Unless you work in the world of data warehousing, you probably draw a blank when you hear someone say ETL.
Used by organizations for decades, ETL essentially describes the end-to-end process by which a company takes its full breadth of data and gets it to a state where it’s useful for business purposes.
Still confused? Not to worry — The Word Counter is here to help!
In this post, we’re exploring ETL to uncover what this acronym stands for and more. So, if you’ve ever wondered what ETL is or how the process works, keep reading.
What Does ETL Stand For?
According to Your Dictionary, the acronym ETL stands for Extract, Transform, and Load and refers to the functions performed when pulling data out of one database and placing it into another of a different type.
- Extract: First, data is extracted from one (or more) locations, such as a database or an application.
- Transform: The extracted data then needs to prepare for the target data warehouse, so it transforms from its original form.
- Load: Finally, the transformed data is loaded into a data warehouse where it can be used for analytics and reporting.
Not to get confused with ELT (extract load transform), ETL loads data into the staging server first and then into the target system whereas ELT loads data directly into the target system.
What Does the ETL Process Look Like?
Now that you have a basic understanding of ETL, let’s take a peek at what the process looks like:
Data extraction is where it all begins. This is essentially the staging area for the entire ETL process.
What we mean is that during the extraction process, raw data is exported or copied from the source location to a staging area where the raw data will then undergo processing — or data cleansing and transformation.
Data management teams are able to extract data from a myriad of various data sources that can be both unstructured and structured — a few of those sources include: web pages, emails, NoSQL servers, CRM systems, flat files, SQL servers, and even ERP systems.
In this stage, data quality problems are addressed independently as multi-source challenges or single-source challenges.
- Multiple source potential data problems: structural conflicts, inconsistent aggregating, inconsistent timing, and/or naming conflicts on a schema level — using a different name for the same things or using the same name but for different things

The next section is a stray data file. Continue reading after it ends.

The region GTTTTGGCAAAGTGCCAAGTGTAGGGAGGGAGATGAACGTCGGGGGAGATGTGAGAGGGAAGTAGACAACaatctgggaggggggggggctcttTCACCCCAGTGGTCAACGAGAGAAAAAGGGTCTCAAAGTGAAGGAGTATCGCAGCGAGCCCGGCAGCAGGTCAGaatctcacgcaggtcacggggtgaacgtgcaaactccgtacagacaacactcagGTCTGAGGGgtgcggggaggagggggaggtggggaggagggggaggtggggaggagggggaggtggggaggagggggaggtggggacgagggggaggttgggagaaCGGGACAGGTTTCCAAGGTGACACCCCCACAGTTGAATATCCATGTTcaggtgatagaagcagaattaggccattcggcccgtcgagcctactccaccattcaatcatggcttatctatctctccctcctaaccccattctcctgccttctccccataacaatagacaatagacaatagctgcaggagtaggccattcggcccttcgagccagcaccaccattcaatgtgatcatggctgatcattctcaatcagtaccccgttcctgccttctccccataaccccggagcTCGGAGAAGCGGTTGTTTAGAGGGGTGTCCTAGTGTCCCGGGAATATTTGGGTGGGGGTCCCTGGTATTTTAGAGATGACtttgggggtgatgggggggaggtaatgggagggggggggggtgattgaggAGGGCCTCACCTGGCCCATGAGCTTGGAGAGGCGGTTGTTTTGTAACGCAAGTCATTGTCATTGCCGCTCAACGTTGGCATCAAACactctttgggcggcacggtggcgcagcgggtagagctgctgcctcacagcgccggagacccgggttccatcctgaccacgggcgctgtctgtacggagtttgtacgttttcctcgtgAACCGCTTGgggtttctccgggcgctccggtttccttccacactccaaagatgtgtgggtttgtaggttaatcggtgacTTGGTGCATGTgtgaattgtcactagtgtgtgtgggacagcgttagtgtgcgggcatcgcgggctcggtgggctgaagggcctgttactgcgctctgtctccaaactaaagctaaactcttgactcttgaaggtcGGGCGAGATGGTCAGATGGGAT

- Single source potential date problems: contradictory values, referential integrity, uniqueness, outside domain range, misspelling, data entry errors, duplicates, and/or redundancy
Throughout the transformation phase, you and your team will utilize various tasks to get the job done, and below, we have listed a few of these — though if allowed, the list could go on and on, so keep that in mind when utilizing the right task for your team:
- Validating, de-duplicating, cleansing, filtering, and authenticating the data
- Perform summarizations, translations, and/or calculations based upon the information within the raw data — for instance, things like editing text strings, converting currency or other various units of measurement, changing column and row headers for consistency, and much more
- Encrypting, protecting, and often removing data governed by governmental or industry regulators
- To ensure the data matches the schema of the target data warehouse, you may have to format the data into tables or joined tables
- Ensure data compliance and data quality by performing audits on the data
This is the final step in the ETL process; the data loading process can be done either at predetermined intervals (incremental loading) or all at once (aka full loading).
Either way, all of the newly transformed and extracted data will arrive at its new home — a data warehouse, data lake, or even something as simple as a delimited flat file.
- Incremental loading: This form of the data loading process is often looked at as the more manageable but also a tad less comprehensive form of two of the loading processes.
Incremental loading allows less expensive, smaller data warehouses to manage and maintain business intelligence by comparing all the incoming data with information already stored in the warehouse and only proceeding with the process if unique or new information is found.
- Full loading: During this form of the process, everything that had just recently gone through the transformation process heads to a data repository or data warehouse as new, unique records.
Are There Other Data Integration Methods?
Our word of the day — ETL is just the tip of the iceberg when it comes to data integration methods in fact there are a plethora of other data integration methods that one may utilize to facilitate data integration workflows.
To help clear up some confusion, we have listed the most commonly used data integration methods below:
- SDI or Stream Data Integration
- CDC or Change Data Capture
- Data virtualization
- Data replication
Does ETL Stand For Anything Else?
Although our word of the day is most commonly known as “extract, transform, load,” it does have a few other meanings. The acronym ETL can also stand for:
- Eutelsat Communications (France)
- Enemies to Lovers
- Electrotechnical Laboratory
- Executive Team Leader
- Extraction, Transformation, and Loading
- Educational Technology Learning (Southlake, Texas)
- Electron Transport Layer
- Environmental Testing Laboratories
- Enterprise of Telecommunications (Lao)
- Engineering Technical Letter
- Echo Train Length
- Extra-Terrestrial Life
- Estimated Tour Length (US Air Force)
ETL tools are an essential part of today’s business intelligence processes and systems. They automate the extraction process and create a much more efficient and reliable workflow.